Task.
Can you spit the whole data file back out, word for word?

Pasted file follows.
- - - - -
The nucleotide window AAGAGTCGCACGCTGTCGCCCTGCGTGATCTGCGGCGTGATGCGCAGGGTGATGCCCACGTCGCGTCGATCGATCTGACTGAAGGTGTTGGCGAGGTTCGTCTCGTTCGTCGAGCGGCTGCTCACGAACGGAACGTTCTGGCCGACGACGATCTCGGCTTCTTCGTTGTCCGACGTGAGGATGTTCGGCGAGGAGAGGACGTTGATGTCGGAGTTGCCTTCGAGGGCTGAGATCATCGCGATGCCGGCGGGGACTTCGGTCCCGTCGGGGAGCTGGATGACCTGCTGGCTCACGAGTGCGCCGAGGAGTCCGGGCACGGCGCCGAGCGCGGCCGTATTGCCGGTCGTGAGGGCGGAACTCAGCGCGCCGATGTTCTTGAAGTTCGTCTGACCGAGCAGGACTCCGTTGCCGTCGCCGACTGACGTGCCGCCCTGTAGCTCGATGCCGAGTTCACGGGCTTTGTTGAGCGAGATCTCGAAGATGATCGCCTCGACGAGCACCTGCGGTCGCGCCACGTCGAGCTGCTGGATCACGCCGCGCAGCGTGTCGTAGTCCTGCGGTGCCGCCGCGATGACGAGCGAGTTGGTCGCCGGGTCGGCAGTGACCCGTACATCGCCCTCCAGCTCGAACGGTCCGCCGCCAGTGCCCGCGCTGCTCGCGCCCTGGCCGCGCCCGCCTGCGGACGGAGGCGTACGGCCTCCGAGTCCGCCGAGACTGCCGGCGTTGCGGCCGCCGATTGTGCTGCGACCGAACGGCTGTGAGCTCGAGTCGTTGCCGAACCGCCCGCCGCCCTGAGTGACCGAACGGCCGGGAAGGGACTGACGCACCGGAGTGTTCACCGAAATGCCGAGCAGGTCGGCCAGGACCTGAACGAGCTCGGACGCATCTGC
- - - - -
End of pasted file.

The nucleotide window AAGAGTCGCACGCTGTCGCCCTGCGTGATCTGCGGCGTGATGCGCAGGGTGATGCCCACGTCGCGTCGATCGATCTGACTGAAGGTGTTGGCGAGGTTCGTCTCGTTCGTCGAGCGGCTGCTCACGAACGGAACGTTCTGGCCGACGACGATCTCGGCTTCTTCGTTGTCCGACGTGAGGATGTTCGGCGAGGAGAGGACGTTGATGTCGGAGTTGCCTTCGAGGGCTGAGATCATCGCGATGCCGGCGGGGACTTCGGTCCCGTCGGGGAGCTGGATGACCTGCTGGCTCACGAGTGCGCCGAGGAGTCCGGGCACGGCGCCGAGCGCGGCCGTATTGCCGGTCGTGAGGGCGGAACTCAGCGCGCCGATGTTCTTGAAGTTCGTCTGACCGAGCAGGACTCCGTTGCCGTCGCCGACTGACGTGCCGCCCTGTAGCTCGATGCCGAGTTCACGGGCTTTGTTGAGCGAGATCTCGAAGATGATCGCCTCGACGAGCACCTGCGGTCGCGCCACGTCGAGCTGCTGGATCACGCCGCGCAGCGTGTCGTAGTCCTGCGGTGCCGCCGCGATGACGAGCGAGTTGGTCGCCGGGTCGGCAGTGACCCGTACATCGCCCTCCAGCTCGAACGGTCCGCCGCCAGTGCCCGCGCTGCTCGCGCCCTGGCCGCGCCCGCCTGCGGACGGAGGCGTACGGCCTCCGAGTCCGCCGAGACTGCCGGCGTTGCGGCCGCCGATTGTGCTGCGACCGAACGGCTGTGAGCTCGAGTCGTTGCCGAACCGCCCGCCGCCCTGAGTGACCGAACGGCCGGGAAGGGACTGACGCACCGGAGTGTTCACCGAAATGCCGAGCAGGTCGGCCAGGACCTGAACGAGCTCGGACGCATCTGC